We recently had the chance to sit down and get to know Brandon Stansell, and believe us, you’ll want to do the same!
Brandon is a rising country star, who also represents the LGBT community in the country music genre. His recently released song “Hometown” is about growing up in Tennessee and the struggle of being gay in a conservative town, but overcoming adversity and living his truth.
NG: You recently announced your single, “Hometown.” It’s obviously a personal story, so can you describe how you went about choosing to release that song?
BS: When I wrote this song, I remember leaving the session thinking I would never release it – not because I wasn’t proud of it, but because I had written the song from such a deeply personal place, I never thought anyone else would ever be able to relate to it. I eventually decided to try it out at a few shows and the response was not what I was expecting – it became THE song people left talking about and THE song people felt most connected to; it would soon become the thing I am most proud of.
NG: You also just released a video for the song as well. What was it like making that?
BS: Filming this video was one of the most rewarding experiences, because I see this piece as a tool that has to the potential to make a positive impact on both the LGBTQ and straight communities. I grew up in small-town Tennessee, gay and a lover of country music. I thought I was the only person like me in the entire world, and that made for a very lonely childhood. I don’t want anyone else to ever feel that way and I think this video will bring comfort and hopefully some inspiration to people like me.
NG: What has the reception been to “Hometown” and the video?
BS: I’ve been overwhelmed, to be honest. It came from such a raw place – like putting a really painful chapter from your diary out into the world – that I just didn’t know what to expect. But from CMT making history with us by airing it, to the literally hundreds of people who have been commenting and reaching out to say how much it has touched them and helped, it has been rewarding beyond words. Especially in this social / political climate we’re in right now – to know that I’m able to contribute a voice to the call for hope, it means even more.
NG: You had the chance to record with Ty Herndon. What was that like and how did it come about?
BS: I owe a lot to artists who have been navigating these waters long before me, so working with Ty on “Slow Down” was not only an honor because he is an enormous talent and a dear friend, but all because he is one of the few artists that paved a path for an artist like myself to even exist.
NG: I know you’ve been inspired heavily by the 90’s, specifically the women of the 90’s. Who are your faves?
BS: Well, that’s who I grew up listening to – the ladies of the 90’s! Some of my favorites were, of course, Reba McEntire, Faith Hill, Martina McBride, Shania Twain, Trisha Yearwood, and Lee Ann Womack. I remember one of my first concerts – my mom took me to the UTC Arena in Chattanooga to see Reba! Not too long into the show, she drove out onto the stage in a limo, stepped out wearing a floor length white fur and started singing Fancy. I remember, at that moment, looking at my mom and telling her I knew what I wanted to of the rest of my life – funny thing about this story is my mom didn’t know I was gay until I was 22.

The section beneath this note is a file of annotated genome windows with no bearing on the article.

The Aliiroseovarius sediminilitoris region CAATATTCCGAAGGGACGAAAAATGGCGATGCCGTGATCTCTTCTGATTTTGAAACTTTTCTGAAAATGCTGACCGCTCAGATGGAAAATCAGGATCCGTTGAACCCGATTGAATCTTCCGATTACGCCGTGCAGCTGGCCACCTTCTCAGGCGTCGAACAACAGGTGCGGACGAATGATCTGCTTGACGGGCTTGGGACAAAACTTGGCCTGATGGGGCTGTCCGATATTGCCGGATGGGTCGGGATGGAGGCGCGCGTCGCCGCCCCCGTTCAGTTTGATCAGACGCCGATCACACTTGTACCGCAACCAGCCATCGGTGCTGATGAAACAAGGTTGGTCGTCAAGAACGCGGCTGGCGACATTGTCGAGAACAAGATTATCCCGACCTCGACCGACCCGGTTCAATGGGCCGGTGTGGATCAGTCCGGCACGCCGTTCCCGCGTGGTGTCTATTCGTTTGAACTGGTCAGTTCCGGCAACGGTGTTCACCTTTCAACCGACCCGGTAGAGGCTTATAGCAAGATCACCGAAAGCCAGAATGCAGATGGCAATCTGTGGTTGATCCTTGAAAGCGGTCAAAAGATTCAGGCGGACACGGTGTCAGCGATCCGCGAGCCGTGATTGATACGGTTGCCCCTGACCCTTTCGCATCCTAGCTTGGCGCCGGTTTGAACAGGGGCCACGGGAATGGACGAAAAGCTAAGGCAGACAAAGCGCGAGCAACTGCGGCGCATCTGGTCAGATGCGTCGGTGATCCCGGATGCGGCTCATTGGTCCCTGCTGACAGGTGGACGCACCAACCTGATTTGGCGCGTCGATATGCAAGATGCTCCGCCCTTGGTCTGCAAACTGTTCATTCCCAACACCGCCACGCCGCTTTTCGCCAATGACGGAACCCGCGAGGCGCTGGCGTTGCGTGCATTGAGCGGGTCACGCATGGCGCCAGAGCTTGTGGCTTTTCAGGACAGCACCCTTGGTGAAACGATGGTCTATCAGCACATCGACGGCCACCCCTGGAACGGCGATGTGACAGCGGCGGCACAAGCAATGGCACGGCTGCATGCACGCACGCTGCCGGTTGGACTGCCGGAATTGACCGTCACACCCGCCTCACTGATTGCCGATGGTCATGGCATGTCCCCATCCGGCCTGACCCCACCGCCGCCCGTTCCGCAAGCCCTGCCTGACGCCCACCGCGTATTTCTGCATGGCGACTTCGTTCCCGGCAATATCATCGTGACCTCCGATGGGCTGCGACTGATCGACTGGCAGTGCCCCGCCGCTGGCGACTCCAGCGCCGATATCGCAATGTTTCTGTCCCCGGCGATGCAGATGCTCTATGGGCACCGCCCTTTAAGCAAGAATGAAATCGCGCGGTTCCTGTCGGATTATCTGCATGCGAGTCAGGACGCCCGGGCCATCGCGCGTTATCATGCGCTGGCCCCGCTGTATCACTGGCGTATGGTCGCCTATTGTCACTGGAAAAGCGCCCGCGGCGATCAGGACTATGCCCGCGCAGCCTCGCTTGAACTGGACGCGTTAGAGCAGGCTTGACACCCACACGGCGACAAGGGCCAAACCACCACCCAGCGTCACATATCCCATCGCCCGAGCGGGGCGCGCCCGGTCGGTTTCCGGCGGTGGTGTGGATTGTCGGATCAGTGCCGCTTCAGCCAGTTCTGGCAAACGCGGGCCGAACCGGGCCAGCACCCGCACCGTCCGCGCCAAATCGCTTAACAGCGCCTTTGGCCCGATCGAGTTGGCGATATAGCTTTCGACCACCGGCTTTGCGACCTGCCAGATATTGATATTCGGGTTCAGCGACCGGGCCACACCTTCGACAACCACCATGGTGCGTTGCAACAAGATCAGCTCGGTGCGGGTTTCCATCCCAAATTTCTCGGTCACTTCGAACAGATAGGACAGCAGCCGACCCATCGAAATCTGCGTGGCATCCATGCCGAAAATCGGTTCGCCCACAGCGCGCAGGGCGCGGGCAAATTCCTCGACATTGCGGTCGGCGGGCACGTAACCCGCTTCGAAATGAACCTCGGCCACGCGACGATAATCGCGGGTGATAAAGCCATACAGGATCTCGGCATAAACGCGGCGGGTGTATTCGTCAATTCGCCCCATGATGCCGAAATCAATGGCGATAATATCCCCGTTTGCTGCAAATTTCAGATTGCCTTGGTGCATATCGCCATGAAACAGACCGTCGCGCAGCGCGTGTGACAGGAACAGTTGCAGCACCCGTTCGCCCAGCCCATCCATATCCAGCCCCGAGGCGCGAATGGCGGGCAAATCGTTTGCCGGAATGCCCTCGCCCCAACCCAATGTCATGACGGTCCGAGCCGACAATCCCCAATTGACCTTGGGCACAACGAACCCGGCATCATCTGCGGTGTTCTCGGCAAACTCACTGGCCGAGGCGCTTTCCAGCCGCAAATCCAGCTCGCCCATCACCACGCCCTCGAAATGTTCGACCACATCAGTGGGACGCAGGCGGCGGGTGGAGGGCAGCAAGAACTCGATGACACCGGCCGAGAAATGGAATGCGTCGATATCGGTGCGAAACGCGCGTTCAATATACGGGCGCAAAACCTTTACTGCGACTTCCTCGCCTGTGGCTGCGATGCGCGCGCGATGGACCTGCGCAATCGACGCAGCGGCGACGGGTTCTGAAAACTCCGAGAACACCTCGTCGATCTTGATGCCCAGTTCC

NG: If you could duet with one of your favorite women from the 90’s, who would you choose?
BS: Hands down – Lee Ann Womack. I am such a big fan. I mean, there’s a reason a they call her the Queen of Country. And it’s my thought that Queens should stick together…
NG: What’s one song by another artist that you wished you had written?
BS: “Party Of One” by Brandi Carlile
NG: If you could describe your music in 3 words, what would they be?
BS: Really freaking good? Can I say that?
NG: You recently hosted a benefit concert for Nashville Launch Pad. How did that come about and what was it like for you?
BS: I was only recently introduced to Launch Pad and their work. I was struck by the statistic that last year 44% of youth coming to Launch Pad identified as LGBTQ – slightly above the national average (40%) for youth experiencing homelessness. These young people cite being rejected by their families because of being LGBTQ as one of the most common reasons for being homeless. I know all too well the fallout that can occur when you decide to be honest about who you really are. But being honest should never result in you having to live on the street.
So, with the help from some of my favorite artists including Ty Herndon, Cam, Natalie Stovall, Shelly Fairchild, Tiera and more we were able to raise over $6K for the non-profit at a benefit show at Analog at the Hutton Hotel on November 5. I am so grateful for the work Launch Pad continues to do in my own hometown and this was very least I could do to help in their efforts. It’s time we help fight the tide and make sure these kids know how wonderful they really are. I want them to live long, happy lives and be part of this change we’re pushing for.
NG: What can fans expect next from you?
BS: New music and new tour dates – coming soon in the new year so stay tuned!